Credibility in the Crucible
In Arthur Miller’s play, The Crucible, lies and allegations of witchcraft drive the puritan village of Salem to discover what each character values the most: track record. Abigail Williams, implicated of being seen dancing with the devil, admits her friends names to the court in order to conserve herself from being considered a witch: “I wish to open myself! … I desire the light of God, I desire the sweet love of Jesus! I danced for the Devil; I saw him, I composed in his book; I return to Jesus; I kiss His hand. I saw Sarah Good with the Devil! I saw Goody Osburn with the Devil!
I saw Bridget Bishop with the Devil” (Miller 171). Abigail, provided with the choice of either saving her pals or her reputation, plainly picked her reputation over the lives of her good friends. By confessing to consorting with the Devil, Abigail frees herself from guilt in the eyes of Salem. Abigail then implicates the other ladies of being witches, shifting the concern of embarassment from her shoulders onto theirs. Throughout the play, she tells lies, controls her good friends and the whole town, and ultimately sends nineteen innocent individuals to their deaths.
Likewise after track record is Judge Danforth, the presiding judge at the witch trials who trades in the lives of lots of for the regard of being a trusted judge in Boston. Danforth plays a remorseless Salem judge who is embeded in his belief that the court is always best: “An individual is either with this court or he should be counted versus it (Miller 94).” Caught up in rooting out witchcraft, Danforth fails to recognize the hysterical conclusions provided to him in the courtroom. By implicating all 72 victims of witchery, Danforth wishes to promote his position as a judge and increase his possibilities of becoming a highly regarded judge in Salem.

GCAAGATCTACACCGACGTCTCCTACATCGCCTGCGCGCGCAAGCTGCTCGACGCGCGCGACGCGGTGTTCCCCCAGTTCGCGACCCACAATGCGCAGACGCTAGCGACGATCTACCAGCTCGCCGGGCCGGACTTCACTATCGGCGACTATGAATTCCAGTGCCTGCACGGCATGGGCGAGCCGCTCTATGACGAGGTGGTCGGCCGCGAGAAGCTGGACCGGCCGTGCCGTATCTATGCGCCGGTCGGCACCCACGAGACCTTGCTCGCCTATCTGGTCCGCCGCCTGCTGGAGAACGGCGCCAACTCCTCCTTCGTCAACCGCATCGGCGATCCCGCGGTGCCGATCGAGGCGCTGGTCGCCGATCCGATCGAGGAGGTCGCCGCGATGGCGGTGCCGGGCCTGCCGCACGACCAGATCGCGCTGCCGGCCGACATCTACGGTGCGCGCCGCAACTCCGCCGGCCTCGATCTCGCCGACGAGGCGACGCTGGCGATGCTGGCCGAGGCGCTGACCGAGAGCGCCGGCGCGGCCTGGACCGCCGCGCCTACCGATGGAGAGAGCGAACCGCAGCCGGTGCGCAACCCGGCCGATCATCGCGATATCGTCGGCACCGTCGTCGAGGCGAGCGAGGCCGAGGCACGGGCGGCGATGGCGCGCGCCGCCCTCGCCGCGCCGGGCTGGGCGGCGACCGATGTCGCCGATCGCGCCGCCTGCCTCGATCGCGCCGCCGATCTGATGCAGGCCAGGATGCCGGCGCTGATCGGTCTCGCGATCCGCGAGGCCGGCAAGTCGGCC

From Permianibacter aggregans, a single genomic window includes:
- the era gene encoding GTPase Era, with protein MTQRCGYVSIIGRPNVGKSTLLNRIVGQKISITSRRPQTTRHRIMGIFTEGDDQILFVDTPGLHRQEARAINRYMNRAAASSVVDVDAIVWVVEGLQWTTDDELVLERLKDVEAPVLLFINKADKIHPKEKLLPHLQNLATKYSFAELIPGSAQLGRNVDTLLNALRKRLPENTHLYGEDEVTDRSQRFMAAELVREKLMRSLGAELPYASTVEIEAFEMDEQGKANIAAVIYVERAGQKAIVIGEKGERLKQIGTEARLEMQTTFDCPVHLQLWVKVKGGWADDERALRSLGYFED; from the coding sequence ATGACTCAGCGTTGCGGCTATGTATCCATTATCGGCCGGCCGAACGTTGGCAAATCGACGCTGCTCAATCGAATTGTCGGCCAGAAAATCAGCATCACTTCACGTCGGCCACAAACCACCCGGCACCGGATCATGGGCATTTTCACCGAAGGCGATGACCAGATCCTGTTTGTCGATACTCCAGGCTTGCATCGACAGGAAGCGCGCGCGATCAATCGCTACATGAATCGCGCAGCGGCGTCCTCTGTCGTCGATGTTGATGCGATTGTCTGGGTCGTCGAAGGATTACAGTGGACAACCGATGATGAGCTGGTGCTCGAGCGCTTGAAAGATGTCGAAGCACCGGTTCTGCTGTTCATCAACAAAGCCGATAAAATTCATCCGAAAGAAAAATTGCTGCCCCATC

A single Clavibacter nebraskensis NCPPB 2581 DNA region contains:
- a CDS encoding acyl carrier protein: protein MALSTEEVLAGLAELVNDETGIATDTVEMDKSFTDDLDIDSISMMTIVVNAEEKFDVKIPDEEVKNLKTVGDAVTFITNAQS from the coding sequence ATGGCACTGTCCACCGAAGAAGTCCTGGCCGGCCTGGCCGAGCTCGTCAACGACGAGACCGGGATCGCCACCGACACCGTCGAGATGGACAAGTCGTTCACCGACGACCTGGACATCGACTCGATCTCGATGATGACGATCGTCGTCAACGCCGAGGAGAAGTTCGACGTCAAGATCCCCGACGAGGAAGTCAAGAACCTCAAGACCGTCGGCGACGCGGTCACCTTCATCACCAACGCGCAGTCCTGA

Not caring to even more analyze the testimonies of the ‘witches’ provided to him; Danforth convicts all 72 victims without doubt. The greatest test of them all is when John Proctor, a popular name in the town and having a fresh start so far, is required to choose in between his life and his reputation. The Proctor finally confesses to having an affair with Abigail after attempting, in vain, to expose her as a fraud without exposing their liaison: “A guy may believe God sleeps, but God sees whatever, I know it now.
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- Power In The Crucible
I plead you, sir, I ask you– see her what she is … She believes to dance with me on my spouse’s grave! And well she might, for I thought of her gently. God help me, I lusted, and there is a promise in such sweat. But it is a slut’s revenge …” (Miller 110). In spite of the reality that the Proctor cared for Abigail, he chose that his own track record was more important than their relationship. The Proctor knew from the beginning that the witch trials were nothing more than a fraud to conceal their affair.
The Proctor ultimately chooses being condemned to losing face in the town of Salem. As an outcome of the witch trials, 72 innocent lives are taken because of the pure ignorance that the characters had to save their credibilities. Even after their desperate efforts to omit themselves from those being condemned, Abigail and John Proctor pay a high cost to restore what they can of what they value the most: their track records. Works Cited Miller, Arthur. The Crucible. New York City: Penguin, 1995.